Jennifer Hay, Ph.D.

Attending Psychologist

Project Title

Addressing Low Awareness of the Cancer Harms of Alcohol in the Population

Named Award

Congressional Families Program


Attending Psychologist


Memorial Sloan Kettering Cancer Center, New York, N.Y.

My “Why”

I was interested in cancer research from a young age. I lost my father to advanced melanoma when I was quite young, so cancer was a common topic of family discussion. In college, I studied immunology and became fascinated by the role of human behavior in the development of diseases including cancer and human immunodeficiency virus (HIV). It was the importance of behavior to illness prevention that propelled me into my current work, which focuses on understanding risk perceptions that motivate cancer prevention behavior.

My Mission

As a psychologist and behavioral scientist, I am interested in cancer prevention because thoughts, emotions and behaviors play an important role in whether people follow through with their physician’s recommendations for preventing and screening for cancer. There is great promise in using behavioral science principles to improve cancer prevention efforts by encouraging patients to adopt actions to stay healthy over the long haul, and I value being a part of that effort.

Research Overview

There is well-established evidence that people who drink alcohol face some elevated cancer risk. Alcohol is responsible for 6% of cancer cases in the U.S. and is only outpaced by tobacco use and excess body weight as cancer risk factors. Alcohol is considered a Group 1 carcinogen, which is the highest level of risk. But 70% of the U.S. population is unaware that drinking causes cancer. Current standard public health messages regarding the cancer harms of alcohol use have not significantly increased population awareness.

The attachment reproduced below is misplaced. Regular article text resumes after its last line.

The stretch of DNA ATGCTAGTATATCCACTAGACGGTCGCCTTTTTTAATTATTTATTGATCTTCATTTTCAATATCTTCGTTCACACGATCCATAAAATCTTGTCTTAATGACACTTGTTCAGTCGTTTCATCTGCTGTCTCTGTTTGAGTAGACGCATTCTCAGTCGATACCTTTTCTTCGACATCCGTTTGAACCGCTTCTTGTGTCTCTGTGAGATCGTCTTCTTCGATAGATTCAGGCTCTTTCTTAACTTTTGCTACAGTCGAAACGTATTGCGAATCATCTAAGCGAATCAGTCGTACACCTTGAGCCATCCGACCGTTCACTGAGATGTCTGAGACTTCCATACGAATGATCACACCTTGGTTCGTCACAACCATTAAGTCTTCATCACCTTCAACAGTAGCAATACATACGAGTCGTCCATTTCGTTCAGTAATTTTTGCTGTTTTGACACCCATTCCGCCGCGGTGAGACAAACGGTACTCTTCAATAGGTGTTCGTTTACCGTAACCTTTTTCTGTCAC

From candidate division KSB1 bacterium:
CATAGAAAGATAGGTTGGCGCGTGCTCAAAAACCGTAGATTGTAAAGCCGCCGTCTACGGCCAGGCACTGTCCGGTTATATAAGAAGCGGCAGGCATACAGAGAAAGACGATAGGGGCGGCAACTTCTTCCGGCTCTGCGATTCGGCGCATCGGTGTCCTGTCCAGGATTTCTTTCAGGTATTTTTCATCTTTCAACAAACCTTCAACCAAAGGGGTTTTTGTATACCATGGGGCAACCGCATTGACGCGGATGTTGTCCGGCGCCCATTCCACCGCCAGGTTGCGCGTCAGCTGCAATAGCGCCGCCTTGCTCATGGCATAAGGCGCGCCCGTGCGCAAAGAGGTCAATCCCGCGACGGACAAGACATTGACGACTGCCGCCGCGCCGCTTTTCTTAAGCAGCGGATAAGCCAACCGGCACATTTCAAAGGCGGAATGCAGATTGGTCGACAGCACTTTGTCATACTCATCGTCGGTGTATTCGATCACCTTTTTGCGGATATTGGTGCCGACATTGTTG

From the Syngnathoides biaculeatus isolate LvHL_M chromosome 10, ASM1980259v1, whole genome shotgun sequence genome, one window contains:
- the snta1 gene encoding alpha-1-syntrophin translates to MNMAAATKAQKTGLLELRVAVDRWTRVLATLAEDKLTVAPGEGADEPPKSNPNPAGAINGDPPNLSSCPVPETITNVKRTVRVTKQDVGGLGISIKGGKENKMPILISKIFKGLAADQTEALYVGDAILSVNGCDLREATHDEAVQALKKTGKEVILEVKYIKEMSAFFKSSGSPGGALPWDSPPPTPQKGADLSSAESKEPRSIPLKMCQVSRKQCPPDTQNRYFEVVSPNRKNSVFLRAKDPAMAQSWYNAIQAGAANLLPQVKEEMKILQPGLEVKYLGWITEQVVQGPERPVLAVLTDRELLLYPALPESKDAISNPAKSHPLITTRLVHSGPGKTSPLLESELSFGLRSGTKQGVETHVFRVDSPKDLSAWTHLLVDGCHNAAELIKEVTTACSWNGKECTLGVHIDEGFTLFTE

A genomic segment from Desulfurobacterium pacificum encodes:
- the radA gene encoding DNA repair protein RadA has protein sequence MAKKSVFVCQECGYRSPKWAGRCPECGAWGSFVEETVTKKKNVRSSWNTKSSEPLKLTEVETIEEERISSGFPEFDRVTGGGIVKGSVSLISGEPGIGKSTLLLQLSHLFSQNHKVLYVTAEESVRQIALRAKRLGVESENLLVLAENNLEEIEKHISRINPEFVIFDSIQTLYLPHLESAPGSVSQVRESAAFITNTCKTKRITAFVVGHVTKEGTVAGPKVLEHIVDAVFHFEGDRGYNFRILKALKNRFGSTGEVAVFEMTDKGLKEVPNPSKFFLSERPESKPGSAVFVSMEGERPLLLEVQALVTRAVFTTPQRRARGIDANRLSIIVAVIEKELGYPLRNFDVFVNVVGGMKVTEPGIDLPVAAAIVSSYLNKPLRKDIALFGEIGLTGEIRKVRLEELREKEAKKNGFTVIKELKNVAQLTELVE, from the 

This study will identify how best to increase drinkers’ awareness of the increased cancer risk from alcohol use. This project will identify population groups that require targeted messages, determine the content needed for effective messages and eventually develop the novel messages. Overcoming barriers to alcohol and cancer risk awareness will allow drinkers to make more fully informed choices about their alcohol consumption and will be vital for cancer prevention efforts.

This project has potential for high population impact, given the  low levels of population awareness of the cancer risk from alcohol use combined with the current high rates of alcohol use in the U.S.

Why Funding Matters

Funding [from the Prevent Cancer Foundation] matters because there are widespread gaps in awareness of the cancer risk from alcohol use in the U.S., even among health-conscious individuals. Currently, 70% of the U.S. population is unaware that drink alcohol leads to an elevated risk in developing cancer. Yet, there has been little research to identify and confront these communication challenges.

Funding is critical for the development of diverse strategies to best inform the public about the harms of alcohol use.

My Hope

My hope is that we will soon have the appropriate health knowledge and tools necessary for all members of the U.S. population to make fully informed choices about alcohol use for themselves and their families.

The project will allow us to lay the groundwork for a larger study to confirm which messages are most informative and effective before disseminating the best and most effective messages across the U.S.